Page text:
Figure 1. Effect of Hepc in apical 55Fe uptake (A) and basolateral 55Fe transfer (B) by Caco-2 cells. Insert-grown Caco-2 cells were treated for 24 hours with different culture media in the basolateral chamber. The apical chamber contained standard culture medium. Cells were then exposed for 1 hour to 5 μM 55Fe-NTA (1: 2.2, mol: mol) added to the apical medium, after which cell-associated and basolateral 55Fe was determined. HepG2: medium from untransfected HepG2 cells; HepG2-Hepc: conditioned medium from HepG2 cells transfected with pCDNA3-Hepc; HepG2-Hepc + Ab: medium from HepG2 cells transfected with pCDNA3-Hepc that was depleted of Hepc by treatment with anti-Hepc antibody bound to Sepharose. Results were referred to apical 55Fe uptake and basolateral 55Fe transfer by cells cultured in standard culture medium without prior treatment. The results show that Hepc-conditioned medium decreased the apical uptake of 55Fe in Caco-2 cells.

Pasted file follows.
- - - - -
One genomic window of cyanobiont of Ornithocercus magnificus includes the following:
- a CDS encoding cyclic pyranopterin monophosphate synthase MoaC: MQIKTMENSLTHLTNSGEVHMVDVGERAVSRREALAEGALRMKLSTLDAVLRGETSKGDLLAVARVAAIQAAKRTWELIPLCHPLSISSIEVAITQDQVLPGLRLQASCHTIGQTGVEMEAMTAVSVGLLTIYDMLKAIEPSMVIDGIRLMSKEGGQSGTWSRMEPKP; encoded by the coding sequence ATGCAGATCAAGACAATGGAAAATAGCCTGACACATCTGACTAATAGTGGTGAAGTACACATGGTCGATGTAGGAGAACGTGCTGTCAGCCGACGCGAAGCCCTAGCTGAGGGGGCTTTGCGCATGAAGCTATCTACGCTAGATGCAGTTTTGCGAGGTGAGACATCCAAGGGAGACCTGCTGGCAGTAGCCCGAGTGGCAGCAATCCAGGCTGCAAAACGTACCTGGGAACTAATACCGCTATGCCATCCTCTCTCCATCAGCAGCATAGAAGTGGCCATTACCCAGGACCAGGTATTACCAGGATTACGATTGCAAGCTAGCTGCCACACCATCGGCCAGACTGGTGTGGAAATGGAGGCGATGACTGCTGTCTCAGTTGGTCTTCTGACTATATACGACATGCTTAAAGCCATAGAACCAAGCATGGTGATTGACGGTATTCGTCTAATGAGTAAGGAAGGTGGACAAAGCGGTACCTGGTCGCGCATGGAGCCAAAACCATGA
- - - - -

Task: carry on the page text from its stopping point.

Determination of Hepc effect on DMT1 and Ireg1 expression in Caco-2 cells. RNA from Caco-2 cells treated for 48 hours with Hepc-conditioned medium was analyzed for DMT1 and Ireg1 mRNA expression by semi-quantitative RT-PCR. A two- to three-fold decrease in DMT1 mRNA expression was observed in Hepc-treated cells when compared to cells treated with control media. In contrast, no changes in Ireg1 mRNA expression were readily apparent (Mena et al., manuscript in preparation). These results agree with the 55Fe transport experiments, where only apical iron uptake was affected.